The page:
We talked last month about how to get photos for your blog, but maybe you’re not yet convinced that’s even something you need. So let’s back up a bit.
You know the feeling when you arrive at a web page and see a wall of text, right? Your reaction is probably the psychological equivalent of backing away slowly before turning & running, but with much less energy expenditure — you simply click away.
Three Reasons Your Blog Posts Need Photos
We live in a visual age, so including images in your blog posts is important. Here are three reasons why.
Photos Catch Your Audience’s Attention
You can help avoid “tl;dr” syndrome by breaking up your post with an eye-catching image. Our eyes are drawn to images, and when you’re fighting for attention on the internet (which you are), a striking image can be the difference between a click in or a click away.
Photos Give You Another SEO Tool
Another benefit of including images in your blog posts is that they give search engines another opportunity to find you — if you’re incorporating SEO. And you can optimize your images in two easy steps:
- Use a meaningful file name.
- Include alt-text.
Photos Make Your Posts More Appealing to Share
If you’ve ever shared an article on facebook, you’ve probably noticed that you have the option to select an image from the page to appear with your link. And thinking about your own habits on facebook, aren’t you more likely to a) actually see the link with a photo and b) click it?
Need More Proof?
The proof is in the pudding, so to speak, and MDG Advertising has done a wonderful, statistic-pudding-filled infographic.Talk about a picture being worth a thousand words, right?
Blog Writing and Pinterest-Ready Graphics at Sarah Writes Stories
If you’re ready to take your blog to the next level but need help doing so, let’s chat! I’d love to work with you to create a blog that engages your readers and brings in the new customers you’re looking for.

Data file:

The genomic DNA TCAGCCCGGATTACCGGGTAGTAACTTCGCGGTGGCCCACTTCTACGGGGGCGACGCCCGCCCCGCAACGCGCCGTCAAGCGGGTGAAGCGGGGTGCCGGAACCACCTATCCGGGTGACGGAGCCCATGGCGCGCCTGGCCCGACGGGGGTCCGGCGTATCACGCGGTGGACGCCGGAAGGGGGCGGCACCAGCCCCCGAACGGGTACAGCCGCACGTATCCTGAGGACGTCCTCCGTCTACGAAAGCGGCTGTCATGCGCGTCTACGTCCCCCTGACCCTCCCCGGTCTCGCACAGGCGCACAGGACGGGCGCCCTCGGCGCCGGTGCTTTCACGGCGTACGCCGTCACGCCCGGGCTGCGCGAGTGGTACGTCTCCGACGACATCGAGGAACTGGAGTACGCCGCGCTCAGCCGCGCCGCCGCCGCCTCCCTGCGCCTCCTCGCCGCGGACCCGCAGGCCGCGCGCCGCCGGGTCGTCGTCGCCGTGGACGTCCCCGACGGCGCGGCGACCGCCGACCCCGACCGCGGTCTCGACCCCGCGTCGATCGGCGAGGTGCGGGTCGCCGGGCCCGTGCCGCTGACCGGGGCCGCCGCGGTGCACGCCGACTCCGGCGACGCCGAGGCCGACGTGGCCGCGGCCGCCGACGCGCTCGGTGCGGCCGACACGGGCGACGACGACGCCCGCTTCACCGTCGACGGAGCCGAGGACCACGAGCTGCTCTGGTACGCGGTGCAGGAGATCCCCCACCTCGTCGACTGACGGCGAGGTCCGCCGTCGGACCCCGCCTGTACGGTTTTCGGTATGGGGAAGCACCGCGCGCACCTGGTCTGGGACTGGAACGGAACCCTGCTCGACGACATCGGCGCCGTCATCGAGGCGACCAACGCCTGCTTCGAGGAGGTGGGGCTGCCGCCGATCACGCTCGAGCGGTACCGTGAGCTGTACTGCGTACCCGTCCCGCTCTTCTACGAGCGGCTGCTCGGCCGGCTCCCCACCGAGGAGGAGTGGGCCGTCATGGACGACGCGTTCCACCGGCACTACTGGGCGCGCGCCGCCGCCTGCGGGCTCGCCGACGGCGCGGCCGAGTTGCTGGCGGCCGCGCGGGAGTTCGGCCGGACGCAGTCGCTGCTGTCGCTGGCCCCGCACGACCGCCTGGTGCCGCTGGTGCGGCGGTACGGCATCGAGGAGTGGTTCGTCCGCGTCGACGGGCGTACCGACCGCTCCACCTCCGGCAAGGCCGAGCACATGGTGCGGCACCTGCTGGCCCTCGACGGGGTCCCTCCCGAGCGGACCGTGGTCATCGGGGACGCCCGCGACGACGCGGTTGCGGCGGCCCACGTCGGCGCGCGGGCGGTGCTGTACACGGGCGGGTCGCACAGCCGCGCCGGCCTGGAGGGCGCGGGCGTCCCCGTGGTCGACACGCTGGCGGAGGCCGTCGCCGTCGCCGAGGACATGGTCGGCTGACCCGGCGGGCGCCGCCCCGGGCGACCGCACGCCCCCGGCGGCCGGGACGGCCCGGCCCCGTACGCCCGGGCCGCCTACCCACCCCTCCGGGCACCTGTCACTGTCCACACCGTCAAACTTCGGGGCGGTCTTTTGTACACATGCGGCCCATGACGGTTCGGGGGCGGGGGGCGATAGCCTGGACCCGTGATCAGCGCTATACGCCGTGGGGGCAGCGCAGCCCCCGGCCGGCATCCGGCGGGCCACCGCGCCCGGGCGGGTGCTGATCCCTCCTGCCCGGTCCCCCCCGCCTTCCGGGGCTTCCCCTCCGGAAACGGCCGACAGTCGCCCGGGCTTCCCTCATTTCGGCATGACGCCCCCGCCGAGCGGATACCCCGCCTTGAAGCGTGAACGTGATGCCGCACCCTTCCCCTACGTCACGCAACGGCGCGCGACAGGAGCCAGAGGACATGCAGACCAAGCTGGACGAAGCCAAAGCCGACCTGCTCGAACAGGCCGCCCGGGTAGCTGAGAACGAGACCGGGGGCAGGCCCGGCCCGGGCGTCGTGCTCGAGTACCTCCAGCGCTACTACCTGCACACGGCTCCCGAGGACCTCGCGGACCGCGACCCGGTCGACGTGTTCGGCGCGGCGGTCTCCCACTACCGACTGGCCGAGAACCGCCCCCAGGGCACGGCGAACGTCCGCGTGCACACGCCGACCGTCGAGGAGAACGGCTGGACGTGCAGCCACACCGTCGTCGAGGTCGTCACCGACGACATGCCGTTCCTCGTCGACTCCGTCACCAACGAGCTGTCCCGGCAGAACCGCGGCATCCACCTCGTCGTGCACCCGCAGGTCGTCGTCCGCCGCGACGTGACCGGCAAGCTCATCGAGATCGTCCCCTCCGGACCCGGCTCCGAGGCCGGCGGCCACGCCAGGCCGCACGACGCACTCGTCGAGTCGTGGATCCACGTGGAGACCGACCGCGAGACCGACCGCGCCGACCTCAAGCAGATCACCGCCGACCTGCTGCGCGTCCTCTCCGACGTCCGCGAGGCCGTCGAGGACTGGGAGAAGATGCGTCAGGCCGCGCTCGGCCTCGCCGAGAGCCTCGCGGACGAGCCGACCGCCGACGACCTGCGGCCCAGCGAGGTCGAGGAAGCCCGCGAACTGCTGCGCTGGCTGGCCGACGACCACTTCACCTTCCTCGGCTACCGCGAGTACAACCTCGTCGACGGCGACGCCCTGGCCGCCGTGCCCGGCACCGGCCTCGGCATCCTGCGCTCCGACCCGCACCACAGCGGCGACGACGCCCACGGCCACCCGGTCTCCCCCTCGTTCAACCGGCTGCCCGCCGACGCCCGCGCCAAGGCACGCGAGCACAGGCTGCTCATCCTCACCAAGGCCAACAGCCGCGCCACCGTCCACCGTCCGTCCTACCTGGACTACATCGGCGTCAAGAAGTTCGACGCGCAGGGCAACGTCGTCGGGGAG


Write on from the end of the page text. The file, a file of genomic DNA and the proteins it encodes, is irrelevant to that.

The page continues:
Are you using photos on your blog? You should be! But you can’t just pull photos from anywhere on the web. We’ll talk more next week on what makes a good blog image, but let’s start with the basics — where to find photos.
Google Image Search is not a Photo Library
If you’re using Google Image to gather images for your blog, you’re probably infringing on someone else’s copyright. And in short, that’s stealing. Which is bad. It’s unethical at best and illegal at worst.
I’ve seen online marketing companies tell clients to use Google Image Search, so don’t feel bad if you didn’t realize this was a problem. But now that you do know, let’s take a look at the right way to find images.
When to Pay for Stock Photos
If you’re looking for photos or artwork for company materials — like a static website, brochures, etc. — paying for stock photographs is probably the best way to go. Places like istockphoto or shutterstock offer decent prices for high quality images.
When to Use Free Stock Photos
It’s understandable that you wouldn’t want to shell out a ton of money for images for your blog posts, but they’re an important part of Search Engine Optimization and — just as important — making your posts visually appealing for the humans who visit your blog. (They’re also a great starting point for getting traffic from Pinterest.)
Luckily, there are great sources for free photo art on the web, and one of the best places to start is the Creative Commons section of Flickr. Just make sure you’re grabbing photos with a license appropriate for your business and that you’re giving the artist proper attribution in the photo caption and the photo’s description.
The Right Creative Commons Licenses for Blog Photos
The best license for blog photos is the Attribution License, which allows you to use the photo and modify it as long as you attribute the original art to the artist. Simple enough. This is great for posting original photography as creating Pinterest-ready images for your blog.
The No Derivatives License means you can’t alter the image. So, while this works just fine for a blog image, you can’t tag it with your logo, web address or post title.
Which license can’t you use? The NonCommercial License. If you’re selling anything — products or services — then steer clear of photos or artwork with this type of license.
Blog Writing at Sarah Writes Stories
If you need help writing compelling, informative and entertaining blog posts that engage your readers with text and images, I can help. Let’s chat about how we can work together to create a blog that fits your company’s brand, voice and vision.